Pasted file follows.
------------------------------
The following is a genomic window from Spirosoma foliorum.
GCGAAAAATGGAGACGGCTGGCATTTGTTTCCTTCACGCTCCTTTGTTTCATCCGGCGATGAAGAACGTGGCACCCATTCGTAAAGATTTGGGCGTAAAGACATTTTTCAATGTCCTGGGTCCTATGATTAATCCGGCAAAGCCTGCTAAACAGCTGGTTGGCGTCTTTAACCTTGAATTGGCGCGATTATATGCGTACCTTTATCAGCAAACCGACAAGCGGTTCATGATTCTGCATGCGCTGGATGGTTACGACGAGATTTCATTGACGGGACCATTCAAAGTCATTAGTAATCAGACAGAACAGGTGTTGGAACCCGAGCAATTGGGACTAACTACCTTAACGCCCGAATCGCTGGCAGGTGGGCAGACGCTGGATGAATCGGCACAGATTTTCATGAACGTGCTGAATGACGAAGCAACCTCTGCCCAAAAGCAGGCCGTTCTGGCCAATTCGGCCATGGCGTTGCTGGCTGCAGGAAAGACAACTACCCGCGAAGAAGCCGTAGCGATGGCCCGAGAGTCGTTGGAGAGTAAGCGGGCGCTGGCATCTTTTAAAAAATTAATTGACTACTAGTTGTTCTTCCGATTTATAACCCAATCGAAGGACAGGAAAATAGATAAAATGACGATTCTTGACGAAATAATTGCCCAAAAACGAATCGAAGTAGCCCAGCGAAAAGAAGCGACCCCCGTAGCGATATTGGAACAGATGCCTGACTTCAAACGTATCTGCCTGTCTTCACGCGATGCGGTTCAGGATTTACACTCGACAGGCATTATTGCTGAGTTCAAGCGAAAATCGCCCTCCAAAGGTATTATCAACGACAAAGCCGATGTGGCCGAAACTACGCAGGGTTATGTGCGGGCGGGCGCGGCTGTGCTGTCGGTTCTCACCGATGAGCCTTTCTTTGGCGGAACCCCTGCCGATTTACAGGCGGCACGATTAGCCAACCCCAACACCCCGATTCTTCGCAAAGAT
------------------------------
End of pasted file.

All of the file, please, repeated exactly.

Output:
The following is a genomic window from Spirosoma foliorum.
GCGAAAAATGGAGACGGCTGGCATTTGTTTCCTTCACGCTCCTTTGTTTCATCCGGCGATGAAGAACGTGGCACCCATTCGTAAAGATTTGGGCGTAAAGACATTTTTCAATGTCCTGGGTCCTATGATTAATCCGGCAAAGCCTGCTAAACAGCTGGTTGGCGTCTTTAACCTTGAATTGGCGCGATTATATGCGTACCTTTATCAGCAAACCGACAAGCGGTTCATGATTCTGCATGCGCTGGATGGTTACGACGAGATTTCATTGACGGGACCATTCAAAGTCATTAGTAATCAGACAGAACAGGTGTTGGAACCCGAGCAATTGGGACTAACTACCTTAACGCCCGAATCGCTGGCAGGTGGGCAGACGCTGGATGAATCGGCACAGATTTTCATGAACGTGCTGAATGACGAAGCAACCTCTGCCCAAAAGCAGGCCGTTCTGGCCAATTCGGCCATGGCGTTGCTGGCTGCAGGAAAGACAACTACCCGCGAAGAAGCCGTAGCGATGGCCCGAGAGTCGTTGGAGAGTAAGCGGGCGCTGGCATCTTTTAAAAAATTAATTGACTACTAGTTGTTCTTCCGATTTATAACCCAATCGAAGGACAGGAAAATAGATAAAATGACGATTCTTGACGAAATAATTGCCCAAAAACGAATCGAAGTAGCCCAGCGAAAAGAAGCGACCCCCGTAGCGATATTGGAACAGATGCCTGACTTCAAACGTATCTGCCTGTCTTCACGCGATGCGGTTCAGGATTTACACTCGACAGGCATTATTGCTGAGTTCAAGCGAAAATCGCCCTCCAAAGGTATTATCAACGACAAAGCCGATGTGGCCGAAACTACGCAGGGTTATGTGCGGGCGGGCGCGGCTGTGCTGTCGGTTCTCACCGATGAGCCTTTCTTTGGCGGAACCCCTGCCGATTTACAGGCGGCACGATTAGCCAACCCCAACACCCCGATTCTTCGCAAAGAT